Sensitive handling of sickness at work
The CBI estimates that the annual cost to British business of sick days is £13 billion, and the average worker takes seven sick days a year. Twelve per cent of sick days are estimated to be bogus by the CBI.
Sickness is a sensitive issue which requires correct handling if you are to avoid any inference that you have been unfair or heavy-handed: on the other hand you cannot be expected to stand back and watch absenteeism decimate the work force and extinguish your profits.
Absence through sickness costs businesses a huge amount of money and wastes management time, placing a burden on those employees who conscientiously soldier on. So what can be done?
The most important thing is to have an appropriate policy, not a dusty piece of paper lingering in a filing cabinet, but active practices that have been communicated, have teeth and clear consequences.
An active 'return to work' procedure is invaluable. An employee who has been sick should be interviewed on returning to work, even after a short absence. Turn up the heat on employees who are "sick" around weekends and Bank Holidays. Tackling employees and asking them to explain their absence on a regular basis has been shown to produce a deterrent effect.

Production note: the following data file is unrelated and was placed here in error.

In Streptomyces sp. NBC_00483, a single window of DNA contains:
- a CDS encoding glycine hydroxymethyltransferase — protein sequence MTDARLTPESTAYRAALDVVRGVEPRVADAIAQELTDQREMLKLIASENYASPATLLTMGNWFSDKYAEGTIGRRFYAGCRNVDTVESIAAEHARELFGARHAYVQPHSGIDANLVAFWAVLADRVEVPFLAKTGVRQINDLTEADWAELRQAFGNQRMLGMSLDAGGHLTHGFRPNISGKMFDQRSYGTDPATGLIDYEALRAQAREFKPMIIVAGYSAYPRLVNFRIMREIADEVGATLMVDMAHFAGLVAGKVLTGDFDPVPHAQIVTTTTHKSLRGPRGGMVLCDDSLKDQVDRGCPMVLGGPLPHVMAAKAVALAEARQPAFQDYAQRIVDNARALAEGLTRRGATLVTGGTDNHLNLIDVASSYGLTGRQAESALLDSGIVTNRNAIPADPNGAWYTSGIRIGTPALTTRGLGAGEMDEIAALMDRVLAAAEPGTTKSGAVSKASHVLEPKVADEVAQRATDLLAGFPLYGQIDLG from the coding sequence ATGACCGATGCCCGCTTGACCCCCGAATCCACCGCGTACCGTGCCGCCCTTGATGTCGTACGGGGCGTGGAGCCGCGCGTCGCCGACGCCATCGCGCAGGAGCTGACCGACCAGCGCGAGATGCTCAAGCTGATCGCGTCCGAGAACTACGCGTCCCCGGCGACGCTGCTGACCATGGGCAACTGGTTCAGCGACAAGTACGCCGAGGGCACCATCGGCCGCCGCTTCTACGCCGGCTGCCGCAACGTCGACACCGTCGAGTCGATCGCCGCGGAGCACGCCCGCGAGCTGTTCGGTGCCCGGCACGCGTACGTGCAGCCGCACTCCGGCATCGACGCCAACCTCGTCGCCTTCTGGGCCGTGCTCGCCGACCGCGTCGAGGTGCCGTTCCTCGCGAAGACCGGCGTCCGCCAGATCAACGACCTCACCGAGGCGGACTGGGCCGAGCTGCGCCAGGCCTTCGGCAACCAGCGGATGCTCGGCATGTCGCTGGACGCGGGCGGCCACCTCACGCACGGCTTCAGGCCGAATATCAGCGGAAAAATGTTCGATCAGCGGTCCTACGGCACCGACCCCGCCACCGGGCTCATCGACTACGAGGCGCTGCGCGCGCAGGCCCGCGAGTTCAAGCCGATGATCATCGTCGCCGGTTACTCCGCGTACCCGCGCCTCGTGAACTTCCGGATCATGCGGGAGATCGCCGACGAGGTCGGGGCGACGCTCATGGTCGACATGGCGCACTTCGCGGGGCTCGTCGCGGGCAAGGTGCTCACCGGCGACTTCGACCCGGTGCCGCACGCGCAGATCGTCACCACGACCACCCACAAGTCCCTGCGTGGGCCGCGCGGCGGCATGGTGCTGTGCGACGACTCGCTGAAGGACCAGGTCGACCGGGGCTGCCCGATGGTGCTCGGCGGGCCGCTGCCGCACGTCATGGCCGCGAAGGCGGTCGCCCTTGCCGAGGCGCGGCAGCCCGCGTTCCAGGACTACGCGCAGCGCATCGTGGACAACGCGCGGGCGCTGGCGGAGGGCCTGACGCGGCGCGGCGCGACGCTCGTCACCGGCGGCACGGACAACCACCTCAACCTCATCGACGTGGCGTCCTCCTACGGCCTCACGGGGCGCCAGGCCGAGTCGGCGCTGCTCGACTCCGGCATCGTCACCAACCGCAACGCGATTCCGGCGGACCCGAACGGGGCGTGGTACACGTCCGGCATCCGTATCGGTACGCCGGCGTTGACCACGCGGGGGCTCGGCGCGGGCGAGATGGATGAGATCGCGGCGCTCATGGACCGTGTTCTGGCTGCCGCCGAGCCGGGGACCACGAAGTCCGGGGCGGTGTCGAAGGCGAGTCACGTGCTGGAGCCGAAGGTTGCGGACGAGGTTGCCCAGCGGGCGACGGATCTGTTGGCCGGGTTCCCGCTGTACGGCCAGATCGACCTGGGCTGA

You need to be mindful of the interaction between sickness absence and disability and other forms of discrimination. Also, persistent absenteeism can be a symptom of stress and should ring alarm bells if a negligence claim is to be avoided.
It can be a tricky course to steer and one which you cannot afford to get wrong with the potential for unlimited financial claims in the employment tribunal.
Keeping a finger on what is going on around sickness will have a significant impact on productivity. It is better to be proactive than reactive - this will always be the cheaper option.
Click here or click on the image at the top of the article to view as a pdf.